From Source Reduction Plan to helium balloon ban

Once released, helium balloons can drift for hundreds of kilometres before descending, or bursting, to produce many fragments that also descend. Often these end up in the ocean. Marine animals can mistake them for food and swallow them or become entangled in the attached ribbon. Such encounters can lead to loss of limbs, drowning or starvation for turtles, seabirds, whales, dolphins, and dugongs.

At a recent Senate inquiry into marine debris Dr Kathy Townsend from the University of Queensland explained that balloons are attractive to seabirds and turtles because they look similar to squid and jellyfish. Intact balloons have been found in the intestines of marine fauna. Balloons are not digested and can block the intestines.

While some balloons are biodegradable, the process can take up to four years, which is ample time to injure and kill. The ribbons and clips often attached to balloons are not biodegradable and will remain in the environment indefinitely.

Helium balloons, balloon fragments and associated detritus wash up on beaches all over the world providing an on-going hazard to marine life. The beaches of the Perth suburb of Cottesloe are no exception. What makes Cottesloe exceptional is that its Council is one of the first in Australia to ban the release of helium balloons.

In February 2016 Tangaroa Blue facilitated a Source Reduction Plan (SRP) workshop in Cottesloe. Councillor Sandra Boulter attended the workshop and then began working within council frameworks and with the local community to have the release of helium balloons banned. Numerous organisations have been involved, including Keep Australia Beautiful WA, Earth Carers, and Boycott Balloons Fremantle, along with many local community members.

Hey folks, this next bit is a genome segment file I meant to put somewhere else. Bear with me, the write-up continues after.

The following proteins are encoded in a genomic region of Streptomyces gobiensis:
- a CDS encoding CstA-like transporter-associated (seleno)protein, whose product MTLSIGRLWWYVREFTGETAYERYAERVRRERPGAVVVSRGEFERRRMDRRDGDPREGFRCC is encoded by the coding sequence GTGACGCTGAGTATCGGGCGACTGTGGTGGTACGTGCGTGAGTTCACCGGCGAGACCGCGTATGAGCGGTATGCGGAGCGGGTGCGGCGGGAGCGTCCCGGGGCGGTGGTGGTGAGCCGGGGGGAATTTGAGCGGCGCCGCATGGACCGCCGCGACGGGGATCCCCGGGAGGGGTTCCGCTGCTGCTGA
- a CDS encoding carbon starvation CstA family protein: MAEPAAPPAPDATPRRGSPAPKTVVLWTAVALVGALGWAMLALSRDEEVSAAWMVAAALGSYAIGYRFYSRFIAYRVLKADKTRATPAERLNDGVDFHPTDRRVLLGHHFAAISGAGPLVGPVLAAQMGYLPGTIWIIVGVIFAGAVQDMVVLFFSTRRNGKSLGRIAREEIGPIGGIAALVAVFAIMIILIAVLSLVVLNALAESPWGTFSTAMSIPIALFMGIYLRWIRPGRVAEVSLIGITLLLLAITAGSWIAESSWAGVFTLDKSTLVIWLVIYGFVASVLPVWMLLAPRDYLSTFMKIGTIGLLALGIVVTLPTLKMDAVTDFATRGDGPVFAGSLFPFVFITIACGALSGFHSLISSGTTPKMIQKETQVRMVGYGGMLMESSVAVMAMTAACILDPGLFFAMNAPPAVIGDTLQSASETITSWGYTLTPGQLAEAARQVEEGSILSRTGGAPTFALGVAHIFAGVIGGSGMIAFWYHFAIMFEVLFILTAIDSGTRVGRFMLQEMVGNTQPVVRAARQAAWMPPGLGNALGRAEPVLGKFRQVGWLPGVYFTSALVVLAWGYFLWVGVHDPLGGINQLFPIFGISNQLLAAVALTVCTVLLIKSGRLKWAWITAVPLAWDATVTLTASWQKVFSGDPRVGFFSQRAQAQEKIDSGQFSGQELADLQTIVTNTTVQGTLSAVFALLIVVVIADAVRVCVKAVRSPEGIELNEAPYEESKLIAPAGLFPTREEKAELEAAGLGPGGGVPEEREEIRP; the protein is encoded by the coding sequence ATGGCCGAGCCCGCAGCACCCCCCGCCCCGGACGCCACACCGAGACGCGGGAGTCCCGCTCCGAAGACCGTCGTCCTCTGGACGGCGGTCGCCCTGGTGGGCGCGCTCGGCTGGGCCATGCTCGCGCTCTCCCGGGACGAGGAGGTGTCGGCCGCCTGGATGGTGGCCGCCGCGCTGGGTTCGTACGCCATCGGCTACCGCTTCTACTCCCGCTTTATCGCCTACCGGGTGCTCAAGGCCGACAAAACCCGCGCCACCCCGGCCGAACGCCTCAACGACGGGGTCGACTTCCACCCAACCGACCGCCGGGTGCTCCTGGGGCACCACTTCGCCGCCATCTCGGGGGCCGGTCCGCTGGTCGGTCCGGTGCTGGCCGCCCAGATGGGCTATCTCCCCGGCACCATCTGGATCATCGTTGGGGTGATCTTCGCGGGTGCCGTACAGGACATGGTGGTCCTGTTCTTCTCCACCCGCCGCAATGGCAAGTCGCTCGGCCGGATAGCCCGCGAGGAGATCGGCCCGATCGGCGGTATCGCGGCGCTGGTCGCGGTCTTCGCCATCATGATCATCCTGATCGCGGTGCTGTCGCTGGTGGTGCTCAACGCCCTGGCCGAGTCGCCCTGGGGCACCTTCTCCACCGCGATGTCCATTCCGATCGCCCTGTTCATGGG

In an aptly timed move, on World Turtle Day the Council voted unanimously to ban the release of helium balloons bringing Cottesloe one step closer to reducing the amount of hazardous marine debris at the source.

This provides a wonderful example of how data collected at beach clean-ups can assist local communities and governments to create change to reduce marine litter at the source, which is Tangaroa Blue Foundation’s ultimate goal.

Numerous alternative methods of promotion are available to responsible businesses, and alternatives to the release of balloons are available to mark occasions and celebrations. With better education about the dangers balloons pose to wildlife, there is better community understanding about why alternatives to releasing balloons are preferable.

Congratulations to Sandra Boulter, the Council and community of Cottesloe and the many people and organisations involved for their leadership on this issue and commitment to marine life. Let’s hope this is the first of many councils banning the release of helium balloons!

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